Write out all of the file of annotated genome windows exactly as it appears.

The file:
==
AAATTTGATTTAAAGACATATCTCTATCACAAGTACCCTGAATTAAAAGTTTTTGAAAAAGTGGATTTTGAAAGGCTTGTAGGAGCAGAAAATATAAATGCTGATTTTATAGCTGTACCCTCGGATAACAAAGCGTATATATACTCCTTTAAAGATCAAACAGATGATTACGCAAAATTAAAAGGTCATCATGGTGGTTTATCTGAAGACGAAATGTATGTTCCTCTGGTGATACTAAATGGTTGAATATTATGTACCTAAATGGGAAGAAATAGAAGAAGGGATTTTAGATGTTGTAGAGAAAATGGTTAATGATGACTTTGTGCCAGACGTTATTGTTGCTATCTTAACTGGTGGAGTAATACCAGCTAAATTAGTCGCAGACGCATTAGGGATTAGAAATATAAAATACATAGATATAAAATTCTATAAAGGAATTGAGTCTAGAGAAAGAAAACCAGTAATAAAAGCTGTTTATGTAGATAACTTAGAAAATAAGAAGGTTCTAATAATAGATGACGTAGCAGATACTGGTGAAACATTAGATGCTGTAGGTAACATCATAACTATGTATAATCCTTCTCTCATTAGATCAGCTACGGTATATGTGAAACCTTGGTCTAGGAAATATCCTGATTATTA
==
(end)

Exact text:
AAATTTGATTTAAAGACATATCTCTATCACAAGTACCCTGAATTAAAAGTTTTTGAAAAAGTGGATTTTGAAAGGCTTGTAGGAGCAGAAAATATAAATGCTGATTTTATAGCTGTACCCTCGGATAACAAAGCGTATATATACTCCTTTAAAGATCAAACAGATGATTACGCAAAATTAAAAGGTCATCATGGTGGTTTATCTGAAGACGAAATGTATGTTCCTCTGGTGATACTAAATGGTTGAATATTATGTACCTAAATGGGAAGAAATAGAAGAAGGGATTTTAGATGTTGTAGAGAAAATGGTTAATGATGACTTTGTGCCAGACGTTATTGTTGCTATCTTAACTGGTGGAGTAATACCAGCTAAATTAGTCGCAGACGCATTAGGGATTAGAAATATAAAATACATAGATATAAAATTCTATAAAGGAATTGAGTCTAGAGAAAGAAAACCAGTAATAAAAGCTGTTTATGTAGATAACTTAGAAAATAAGAAGGTTCTAATAATAGATGACGTAGCAGATACTGGTGAAACATTAGATGCTGTAGGTAACATCATAACTATGTATAATCCTTCTCTCATTAGATCAGCTACGGTATATGTGAAACCTTGGTCTAGGAAATATCCTGATTATTA